I’m now a mother! Something I never thought I’d be able to achieve. When people say it’s HARD, they aren’t joking. Having kids is not for the faint of heart. It’s truly the hardest, best, and most rewarding thing I’ve ever done.
Mila Reu is our little IVF miracle and all I really want to do is lay at home with her and cuddle her. Aside from taking care of her though, I know I need to take care of myself. I need to face the reality of what is happening inside my body, yet again.
This time, my thoughts around having cancer has changed. I used to be totally opposed to even accepting treatment from radiation or chemotherapy. I figured if it even got that far, maybe I’ve reached my point in life and I surrender to it.
I had a new purpose in life. It was being the best mother I could possibly be to Mila, and I wouldn’t be able to do it without accepting medical assistance.
The first six weeks of Mila’s life, I was able to relax and not think about the inevitable. I soaked up every snuggle I could.
I went for blood tests in between and didn’t get too much information that was conclusive. In the past, these tumors had never shown up in my blood – which was weird! It typically does, but mine was always an oddball mystery. This time, during pregnancy – they saw it in my blood. Blood tests after pregnancy showed signs of the cancer dropping, however, again these tests were inconclusive because in the past, no matter how big and active the tumor was, it never was seen in the blood.
We began scheduling the next step of how and where to get treatment. I found out that I’d need to travel to Portland where this new form of chemotherapy was approved (not yet used on anyone in the US).
When the ball started rolling of getting things scheduled, I found out that I’d need to be in full isolation of Mila. This is heartbreaking to me.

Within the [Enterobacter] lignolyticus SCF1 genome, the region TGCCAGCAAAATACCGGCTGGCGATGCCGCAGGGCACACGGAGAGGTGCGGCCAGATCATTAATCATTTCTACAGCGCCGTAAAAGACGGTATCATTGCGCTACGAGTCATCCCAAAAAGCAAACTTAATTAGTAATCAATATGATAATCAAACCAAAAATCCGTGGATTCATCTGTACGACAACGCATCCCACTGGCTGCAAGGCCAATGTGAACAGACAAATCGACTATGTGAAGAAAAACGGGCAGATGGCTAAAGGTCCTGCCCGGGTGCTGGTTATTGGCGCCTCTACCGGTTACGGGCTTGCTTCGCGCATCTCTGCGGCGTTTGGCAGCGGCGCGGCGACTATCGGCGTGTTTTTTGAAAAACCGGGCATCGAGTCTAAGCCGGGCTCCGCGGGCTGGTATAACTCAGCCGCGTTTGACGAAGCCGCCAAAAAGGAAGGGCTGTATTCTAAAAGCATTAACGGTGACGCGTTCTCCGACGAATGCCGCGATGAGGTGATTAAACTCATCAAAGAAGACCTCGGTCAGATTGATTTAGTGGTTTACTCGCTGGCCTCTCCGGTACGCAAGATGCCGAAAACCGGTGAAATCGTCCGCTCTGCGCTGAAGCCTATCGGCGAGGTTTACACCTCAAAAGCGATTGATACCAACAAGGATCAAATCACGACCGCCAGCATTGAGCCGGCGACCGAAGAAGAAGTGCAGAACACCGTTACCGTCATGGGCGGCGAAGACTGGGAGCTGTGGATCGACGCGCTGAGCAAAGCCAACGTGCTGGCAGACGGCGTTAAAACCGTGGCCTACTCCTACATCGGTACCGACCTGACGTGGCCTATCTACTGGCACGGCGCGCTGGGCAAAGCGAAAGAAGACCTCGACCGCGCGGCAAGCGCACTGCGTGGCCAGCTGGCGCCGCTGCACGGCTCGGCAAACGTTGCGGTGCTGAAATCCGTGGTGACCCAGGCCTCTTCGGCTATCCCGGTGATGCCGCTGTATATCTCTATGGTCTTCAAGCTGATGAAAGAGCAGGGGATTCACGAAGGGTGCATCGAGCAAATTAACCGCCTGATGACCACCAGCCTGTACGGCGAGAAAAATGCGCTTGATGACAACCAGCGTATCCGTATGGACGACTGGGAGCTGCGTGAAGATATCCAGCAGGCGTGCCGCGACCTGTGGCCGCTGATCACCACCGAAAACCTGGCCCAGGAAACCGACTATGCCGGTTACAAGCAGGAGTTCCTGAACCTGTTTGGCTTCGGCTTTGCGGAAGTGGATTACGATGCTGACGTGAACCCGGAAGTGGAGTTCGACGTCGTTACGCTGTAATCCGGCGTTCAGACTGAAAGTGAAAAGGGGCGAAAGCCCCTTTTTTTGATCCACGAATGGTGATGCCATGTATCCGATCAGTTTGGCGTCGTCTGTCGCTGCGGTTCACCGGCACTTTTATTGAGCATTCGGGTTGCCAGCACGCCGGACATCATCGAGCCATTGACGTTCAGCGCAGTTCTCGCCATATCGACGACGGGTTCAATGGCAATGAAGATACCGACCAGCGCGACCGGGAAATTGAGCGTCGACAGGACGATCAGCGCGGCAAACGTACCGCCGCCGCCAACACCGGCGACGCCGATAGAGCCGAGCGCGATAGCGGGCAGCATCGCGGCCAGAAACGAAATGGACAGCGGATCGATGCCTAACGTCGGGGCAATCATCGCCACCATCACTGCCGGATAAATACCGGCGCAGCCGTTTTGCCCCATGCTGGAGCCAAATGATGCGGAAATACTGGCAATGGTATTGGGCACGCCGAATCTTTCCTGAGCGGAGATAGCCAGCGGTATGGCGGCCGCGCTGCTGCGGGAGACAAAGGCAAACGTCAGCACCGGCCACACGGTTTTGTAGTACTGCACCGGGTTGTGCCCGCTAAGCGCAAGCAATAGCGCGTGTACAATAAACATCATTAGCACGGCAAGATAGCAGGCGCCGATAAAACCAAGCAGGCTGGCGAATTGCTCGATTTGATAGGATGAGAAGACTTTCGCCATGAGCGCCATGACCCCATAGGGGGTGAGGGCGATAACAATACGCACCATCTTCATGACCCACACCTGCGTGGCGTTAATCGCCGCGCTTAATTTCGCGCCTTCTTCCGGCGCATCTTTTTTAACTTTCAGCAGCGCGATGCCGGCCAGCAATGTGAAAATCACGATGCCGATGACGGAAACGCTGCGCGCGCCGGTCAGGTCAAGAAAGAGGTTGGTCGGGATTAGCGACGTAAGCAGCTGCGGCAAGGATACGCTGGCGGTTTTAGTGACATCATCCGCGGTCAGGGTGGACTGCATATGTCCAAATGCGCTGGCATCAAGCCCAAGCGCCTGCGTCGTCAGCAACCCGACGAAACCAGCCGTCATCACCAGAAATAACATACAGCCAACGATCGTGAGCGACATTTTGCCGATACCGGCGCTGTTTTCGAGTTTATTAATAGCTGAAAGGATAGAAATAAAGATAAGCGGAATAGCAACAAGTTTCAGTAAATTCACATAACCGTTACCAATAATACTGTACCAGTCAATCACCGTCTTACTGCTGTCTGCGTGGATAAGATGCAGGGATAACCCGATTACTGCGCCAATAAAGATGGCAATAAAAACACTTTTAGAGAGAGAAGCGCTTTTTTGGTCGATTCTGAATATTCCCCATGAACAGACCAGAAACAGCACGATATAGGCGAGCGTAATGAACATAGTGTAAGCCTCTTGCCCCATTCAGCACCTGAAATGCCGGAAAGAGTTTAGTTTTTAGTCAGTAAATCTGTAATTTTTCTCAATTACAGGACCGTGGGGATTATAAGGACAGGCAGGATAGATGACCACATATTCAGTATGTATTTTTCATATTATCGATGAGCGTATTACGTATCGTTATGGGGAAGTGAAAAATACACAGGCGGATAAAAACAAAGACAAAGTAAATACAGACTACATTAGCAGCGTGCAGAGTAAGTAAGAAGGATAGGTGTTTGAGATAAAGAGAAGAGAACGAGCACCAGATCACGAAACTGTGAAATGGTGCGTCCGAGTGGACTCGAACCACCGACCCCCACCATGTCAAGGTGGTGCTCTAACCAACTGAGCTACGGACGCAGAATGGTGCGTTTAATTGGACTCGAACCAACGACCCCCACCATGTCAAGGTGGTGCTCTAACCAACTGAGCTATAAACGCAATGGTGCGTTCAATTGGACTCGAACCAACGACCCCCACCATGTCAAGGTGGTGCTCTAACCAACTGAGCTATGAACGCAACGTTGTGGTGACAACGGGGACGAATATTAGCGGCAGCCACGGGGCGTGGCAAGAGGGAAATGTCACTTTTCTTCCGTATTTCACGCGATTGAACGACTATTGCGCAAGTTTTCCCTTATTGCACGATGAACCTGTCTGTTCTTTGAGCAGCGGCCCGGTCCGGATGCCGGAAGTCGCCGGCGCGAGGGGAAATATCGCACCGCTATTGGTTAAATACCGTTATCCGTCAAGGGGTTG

This first trip being scheduled will be about 4 days. I’ll need an MIBG scan, which scans your body paired with a specific nuclear medication injection. I also needed a PT scan. These two scans would tell the doctors specifically what receptors the tumors were giving off and what type of treatment would work best to combat them.
The second trip is what is known as dosimetry. Dosimetry will tell the doctors how much and how fast the nuclear medication will travel through my body. I’ll need to be isolated from Mila for about 5 days at this time.
The third trip will be about 3 weeks after the dosimetry and I’ll be in full isolation. This means I’ll be locked in a hospital room with lead walls and basically no human contact for several days. They scan your body daily to see how much radiation is left. The doctors are anticipating about 10 days isolated from Mila.
The forth trip will be a repeat of the third, but 90 days later.
Aside from being totally crushed that I have to be away from my baby, I’ll be away from everyone, not even near my loving doctors. I’ll just be another patient here. I don’t honestly know why I’m special to my doctors here, I never understood it, but they make me feel loved and special. The doctors in Portland don’t know me, don’t know my stories, my past, my heart. It’ll be a challenge.